"He's a big strong athlete and that makes him really useful to us. He's contributed massively to us in the last two years in some of the really good performances we've had.
"He's been pushing for a while. He had a fantastic opportunity and it's pretty hard to say he didn't step up and take it."
For Henderson, it's a case of getting as much game time as possible regardless of what position he is selected in and playing alongside O'Connell certainly enhanced his learning of the second-row.
While Toner remains a reliable lineout operator, Schmidt made it clear that the Ulster player is edging his way ever closer to a place in the starting XV.
Assessing his partnership with O'Connell after the defeat, Henderson said:
"I think obviously Paul is a good grafter. He does an awful lot of the unseen work which leaves nice spaces for me if I end up carrying outside him.
"Some people might say I don't do enough of the nitty-gritty work, he might put himself around a bit more and cover that for me and I can hopefully carry a bit more for both of us.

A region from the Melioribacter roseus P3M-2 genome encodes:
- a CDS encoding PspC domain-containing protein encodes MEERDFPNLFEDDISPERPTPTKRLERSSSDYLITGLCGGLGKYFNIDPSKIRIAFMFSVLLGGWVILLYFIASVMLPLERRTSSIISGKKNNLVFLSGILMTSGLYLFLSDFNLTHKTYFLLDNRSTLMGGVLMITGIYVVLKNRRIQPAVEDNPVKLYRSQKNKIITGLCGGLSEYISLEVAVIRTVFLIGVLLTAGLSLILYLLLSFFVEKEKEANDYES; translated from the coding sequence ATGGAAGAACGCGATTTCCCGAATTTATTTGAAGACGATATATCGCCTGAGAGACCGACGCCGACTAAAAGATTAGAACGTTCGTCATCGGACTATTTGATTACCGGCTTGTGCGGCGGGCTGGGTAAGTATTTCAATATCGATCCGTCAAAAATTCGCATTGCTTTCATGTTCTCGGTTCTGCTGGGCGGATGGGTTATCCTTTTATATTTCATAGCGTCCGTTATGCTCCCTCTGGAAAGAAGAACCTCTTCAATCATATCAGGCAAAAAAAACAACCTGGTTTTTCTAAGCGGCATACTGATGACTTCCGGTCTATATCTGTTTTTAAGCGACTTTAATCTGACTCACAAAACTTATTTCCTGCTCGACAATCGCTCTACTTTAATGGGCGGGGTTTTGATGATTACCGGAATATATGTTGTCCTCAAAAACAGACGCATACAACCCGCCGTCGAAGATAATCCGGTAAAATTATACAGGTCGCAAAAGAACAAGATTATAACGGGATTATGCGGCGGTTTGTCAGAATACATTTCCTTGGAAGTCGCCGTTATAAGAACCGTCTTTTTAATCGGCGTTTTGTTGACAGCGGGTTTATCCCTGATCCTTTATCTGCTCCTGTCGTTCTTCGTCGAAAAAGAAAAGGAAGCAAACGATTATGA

"I think any professional sports person can learn from what Paul O'Connell does, not only on the field but everything he does off the field, in training and everything down from nutrition to reviewing other teams.
"Everyone could learn from him. He's just absolutely amazing and playing with him (in the second-row) was absolutely fantastic."
Try as they might, four Welsh defenders couldn't deny Henderson his first try in a green jersey but given the eventual result and the fact that his performance wasn't faultless, he knows that plenty of work needs to be done at Carton House this week.
"I gave away a few penalties, a few bad cleans," he admitted.
"I was obviously happy I got the try and I was happy with the few carries I got as well but if you look at any game you can pick out faults in any player's performance.
"I'll be talking with the forward coaches and Joe in the coming days and I'm sure they'll have stuff for me to work on as well.